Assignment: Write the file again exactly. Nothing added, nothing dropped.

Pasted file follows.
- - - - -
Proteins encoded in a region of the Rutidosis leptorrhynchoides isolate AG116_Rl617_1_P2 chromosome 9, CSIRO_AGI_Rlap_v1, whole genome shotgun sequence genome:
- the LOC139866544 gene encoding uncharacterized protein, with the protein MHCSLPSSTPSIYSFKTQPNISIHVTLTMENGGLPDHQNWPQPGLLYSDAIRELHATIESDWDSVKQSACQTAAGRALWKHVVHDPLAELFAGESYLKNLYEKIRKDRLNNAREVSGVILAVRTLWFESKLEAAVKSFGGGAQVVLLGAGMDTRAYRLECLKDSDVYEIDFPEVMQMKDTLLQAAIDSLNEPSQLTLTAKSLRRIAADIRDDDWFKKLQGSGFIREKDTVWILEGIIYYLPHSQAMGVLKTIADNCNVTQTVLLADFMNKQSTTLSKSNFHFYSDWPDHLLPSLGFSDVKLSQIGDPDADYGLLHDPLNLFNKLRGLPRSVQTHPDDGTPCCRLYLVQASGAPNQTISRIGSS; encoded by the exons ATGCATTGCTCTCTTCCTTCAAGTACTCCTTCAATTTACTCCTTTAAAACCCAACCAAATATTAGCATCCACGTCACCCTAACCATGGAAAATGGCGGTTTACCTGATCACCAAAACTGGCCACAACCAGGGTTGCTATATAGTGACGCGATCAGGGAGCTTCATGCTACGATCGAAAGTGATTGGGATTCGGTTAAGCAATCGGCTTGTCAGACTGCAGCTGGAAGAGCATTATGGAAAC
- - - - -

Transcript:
Proteins encoded in a region of the Rutidosis leptorrhynchoides isolate AG116_Rl617_1_P2 chromosome 9, CSIRO_AGI_Rlap_v1, whole genome shotgun sequence genome:
- the LOC139866544 gene encoding uncharacterized protein, with the protein MHCSLPSSTPSIYSFKTQPNISIHVTLTMENGGLPDHQNWPQPGLLYSDAIRELHATIESDWDSVKQSACQTAAGRALWKHVVHDPLAELFAGESYLKNLYEKIRKDRLNNAREVSGVILAVRTLWFESKLEAAVKSFGGGAQVVLLGAGMDTRAYRLECLKDSDVYEIDFPEVMQMKDTLLQAAIDSLNEPSQLTLTAKSLRRIAADIRDDDWFKKLQGSGFIREKDTVWILEGIIYYLPHSQAMGVLKTIADNCNVTQTVLLADFMNKQSTTLSKSNFHFYSDWPDHLLPSLGFSDVKLSQIGDPDADYGLLHDPLNLFNKLRGLPRSVQTHPDDGTPCCRLYLVQASGAPNQTISRIGSS; encoded by the exons ATGCATTGCTCTCTTCCTTCAAGTACTCCTTCAATTTACTCCTTTAAAACCCAACCAAATATTAGCATCCACGTCACCCTAACCATGGAAAATGGCGGTTTACCTGATCACCAAAACTGGCCACAACCAGGGTTGCTATATAGTGACGCGATCAGGGAGCTTCATGCTACGATCGAAAGTGATTGGGATTCGGTTAAGCAATCGGCTTGTCAGACTGCAGCTGGAAGAGCATTATGGAAAC